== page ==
Steve Anderson

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About Steve Anderson

  • Rank
    Member

Profile Information

  • Gender
    Male
  • Location
    Skowhegan, Maine (July 2019)
  • Interests
    Learning how "things" work.
    Physical properties and behavior of materials and systems.
    Experimenting--with a good margin of safety through knowledge and experience.
    Having Fun Doing the Above.



    I can weld, hard solder, and stuff like that. No Blacksmithing Work Yet.
    I have made a few knives by material removal, hardened and tempered several kinds of steel. Failed to heat treat High Speed Steel.

    - craft jewelry using (mostly) non ferrous metals (mostly copper since it is inexpensive and I can experiment with relative abandon.
    - build flying model airplanes -- mostly balsa, foam, "stick and tissue" rubber powered, chuck gliders, catapult launched gliders. - remote control electric planes and cars/trucks.
    - airbrush paint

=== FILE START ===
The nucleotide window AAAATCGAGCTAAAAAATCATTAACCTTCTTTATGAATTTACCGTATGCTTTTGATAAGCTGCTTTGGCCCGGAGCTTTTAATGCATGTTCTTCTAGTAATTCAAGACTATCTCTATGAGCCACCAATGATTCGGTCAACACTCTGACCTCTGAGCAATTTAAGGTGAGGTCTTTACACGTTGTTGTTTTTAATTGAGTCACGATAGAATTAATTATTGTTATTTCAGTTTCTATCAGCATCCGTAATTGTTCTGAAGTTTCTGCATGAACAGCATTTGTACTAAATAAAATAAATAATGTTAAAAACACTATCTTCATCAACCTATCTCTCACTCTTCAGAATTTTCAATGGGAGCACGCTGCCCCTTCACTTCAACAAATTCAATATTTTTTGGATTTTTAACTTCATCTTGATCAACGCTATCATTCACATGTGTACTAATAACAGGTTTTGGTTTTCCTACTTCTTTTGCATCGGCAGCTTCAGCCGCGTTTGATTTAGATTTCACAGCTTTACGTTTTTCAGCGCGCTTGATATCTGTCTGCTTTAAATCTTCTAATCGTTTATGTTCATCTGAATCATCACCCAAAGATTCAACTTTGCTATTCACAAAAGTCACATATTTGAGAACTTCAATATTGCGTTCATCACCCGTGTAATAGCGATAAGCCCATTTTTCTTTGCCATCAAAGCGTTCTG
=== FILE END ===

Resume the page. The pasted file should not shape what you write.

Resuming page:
- carve eating utensils and other things from found wood.

    Enjoy and Support My Family
    Play with our Dog and Cats

Recent Profile Visitors

1,432 profile views
  1. Hi Frosty. I am new here and in Eagle River, AK. I have been getting lots of info and suggestions for the other folks, and I am looking forward to meeting the locals when there is another opportunity, or trying to create an opportunity myself. :-) Best Wishes and be "lucky"
  2. Along with your setup accomplishment, the straight razor looks nice. i saw that you have a grate underneath your forge. This is not something I considered doing as I move toward making what will be my first forge. I don't have any experience, but it looks like a good idea to me. Maybe it won't heat up like a plate of steel would so it gives you a place to put tools the you are using and is less of a hazard if people touch it. ?